Could targeting linguistic talent boost staff diversity?
A school of education is hoping to boost the number of minority ethnic student teachers on its courses by favouring applicants who speak another language.
As of this year, the University of Edinburgh’s Moray House School of Education will take additional languages into account in its selection process, particularly community or heritage languages, such as Urdu or Polish.
Rowena Arshad, head of the school, said that it was taking the step because, “you could count black and minority ethnic [BME] student teachers on the fingers of one hand.”
The first students to benefit would begin courses next year. Dr Arshad explained: “It means that if two students are head-to-head, we will look at their profiles and go for the one with this additional extra.”
Dr Arshad acknowledged that such a move by one school of education could only have a limited impact and has called on the Scottish government to launch a campaign to attract more ethnic minorities into teaching.
The teaching workforce did not understand the daily lives of BME youngsters, which affected pupils’ wellbeing, sense of belonging and their effectiveness in school, she warned.
“It’s no use schools of education doing one thing and employers doing another. This needs to be backed by government, so we are all pushing in the same direction and really encouraging people in the same way,” said Dr Arshad, who is also co-director of the Centre for Education for Racial Equality in Scotland.
“The government is trying to recruit more Stem [science, technology, engineering and maths] teachers; a similar drive to recruit more minority ethnic teachers is needed.”
Dr Arshad made the call for the Scottish teaching workforce “to better reflect the increasingly multicultural, multilingual and faith diversities of the pupil population” in one of a series of research briefings prepared by Moray House.
It highlighted the largest ever study of the everyday experiences of minority ethnic young people in Scotland, which was carried out by academics at Newcastle, Edinburgh and St Andrews universities last year.
The 12- to 25-year-olds who were involved in the research reported new forms of racism based on Islamophobia, anti-immigration attitudes and religious intolerance. Subtle experiences of racism happened on a daily basis in public spaces such as bus stops, the gym and in city centres, they said.
Schools needed to play a larger role in educating against misrecognition – “when someone assumes because you are brown you are Muslim” – and in helping young people respond to incidents of racism and discrimination, said Dr Arshad.
But she added that this was not happening because teachers were not “reflective of the young people in their classrooms” and were missing a lot of the more hidden racism.
Dr Arshad continued: “I’m not blaming the teachers – why would they know? If you are not on the receiving end of these things you don’t, but that’s why the profession needs to become more diverse.”
More diversity would also lead to a more common understanding of the issues facing different communities.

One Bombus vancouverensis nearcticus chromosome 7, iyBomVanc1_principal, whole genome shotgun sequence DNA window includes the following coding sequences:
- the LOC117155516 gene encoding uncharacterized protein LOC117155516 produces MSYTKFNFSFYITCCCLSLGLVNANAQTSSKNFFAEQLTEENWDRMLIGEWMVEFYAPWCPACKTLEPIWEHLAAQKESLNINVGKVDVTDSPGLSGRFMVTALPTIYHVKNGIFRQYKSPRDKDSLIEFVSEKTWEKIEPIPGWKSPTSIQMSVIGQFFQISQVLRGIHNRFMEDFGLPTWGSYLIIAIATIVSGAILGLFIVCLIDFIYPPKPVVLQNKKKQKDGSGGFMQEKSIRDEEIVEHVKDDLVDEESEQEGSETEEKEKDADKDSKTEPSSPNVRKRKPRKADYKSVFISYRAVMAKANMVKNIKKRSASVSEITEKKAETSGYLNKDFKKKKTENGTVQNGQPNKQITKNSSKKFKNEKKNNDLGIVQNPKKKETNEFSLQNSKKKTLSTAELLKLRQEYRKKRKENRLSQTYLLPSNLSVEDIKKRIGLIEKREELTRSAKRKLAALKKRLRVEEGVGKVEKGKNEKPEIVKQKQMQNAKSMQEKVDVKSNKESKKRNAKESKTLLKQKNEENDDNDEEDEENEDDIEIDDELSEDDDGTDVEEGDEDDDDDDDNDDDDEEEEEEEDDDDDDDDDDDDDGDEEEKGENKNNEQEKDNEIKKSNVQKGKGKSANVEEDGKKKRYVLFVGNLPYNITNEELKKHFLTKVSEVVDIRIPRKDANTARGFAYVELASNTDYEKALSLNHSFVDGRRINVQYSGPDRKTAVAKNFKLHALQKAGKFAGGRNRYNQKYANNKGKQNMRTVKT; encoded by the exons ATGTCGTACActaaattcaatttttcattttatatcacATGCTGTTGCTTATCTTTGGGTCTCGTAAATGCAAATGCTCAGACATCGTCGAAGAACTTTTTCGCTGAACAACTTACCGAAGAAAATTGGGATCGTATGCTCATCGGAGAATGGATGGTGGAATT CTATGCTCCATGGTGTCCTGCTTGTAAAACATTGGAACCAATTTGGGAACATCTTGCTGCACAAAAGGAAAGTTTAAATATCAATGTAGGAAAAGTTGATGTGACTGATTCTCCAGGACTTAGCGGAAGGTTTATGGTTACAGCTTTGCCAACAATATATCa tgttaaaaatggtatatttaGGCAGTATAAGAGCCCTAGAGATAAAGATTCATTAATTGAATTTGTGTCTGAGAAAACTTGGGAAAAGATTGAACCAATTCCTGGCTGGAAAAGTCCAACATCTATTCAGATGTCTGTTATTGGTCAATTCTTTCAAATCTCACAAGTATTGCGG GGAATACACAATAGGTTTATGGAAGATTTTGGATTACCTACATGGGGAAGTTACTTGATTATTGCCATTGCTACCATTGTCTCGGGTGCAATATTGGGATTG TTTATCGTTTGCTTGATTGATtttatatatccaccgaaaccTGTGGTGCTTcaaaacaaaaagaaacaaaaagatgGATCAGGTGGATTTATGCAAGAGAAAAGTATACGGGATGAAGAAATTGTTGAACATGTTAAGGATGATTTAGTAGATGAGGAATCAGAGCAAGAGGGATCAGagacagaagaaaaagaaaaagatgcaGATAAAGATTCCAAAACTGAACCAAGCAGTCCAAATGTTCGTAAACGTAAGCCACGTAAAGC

The research she highlighted in the briefing showed that Scottish teachers lacked confidence in dealing with racist incidents and in discussing issues of race.
Many teachers avoided dealing with low-level racism and racial prejudice for fear of getting it wrong or causing offence.
But such issues would become part of the “social chat” if a more diverse range of people were present in school staffrooms, said Dr Arshad, and a common understanding would begin to emerge.
She added: “If you have a more diverse group, you can do checks with people – what are the dos and don’ts when dealing with that particular pupil, for instance. If you don’t have that checkpoint it’s harder. Individual teachers can’t be an expert in every kind of diversity.”
Another reason to boost the number of BME teachers was to provide the role models that would make minority ethnic youngsters see teaching as a career for them.
During one piece of research, a black girl commented: “If I don’t see myself there, I can’t imagine myself there.”
Andrea Bradley, EIS union assistant secretary for education and equality, said: “The EIS is in no doubt that this imbalance needs to be addressed as a matter of priority.”
Mike Corbett, an executive member for NASUWT Scotland, said that it was “harsh” to suggest that teachers were not “helping young people respond to incidents of racism and discrimination”. But he said that he was “supportive” of Dr Arshad’s comments and welcomed her initiative as “a sensible step”.
Politicians are being urged “to put evidence-based debate at the heart of this year’s Holyrood elections”, says Dr Arshad.
The school of education will publish a dozen research briefings aimed at politicians, covering everything from minority ethnic young people to outdoor education. The first six are available now on the University of Edinburgh’s Moray House School of Education website (ed.ac.uk/education), with another six to follow on 18 April.
Each looks at a particular aspect of education, and contains recommendations. All the suggestions are based upon existing pieces of research from Moray House. Dr Arshad said: “Politicians and policymakers have an envious wealth of expertise and research residing in the country’s universities. For the good of all in society, we urge them to use it. It’s time to give hunch-based decision-making the cold shoulder.”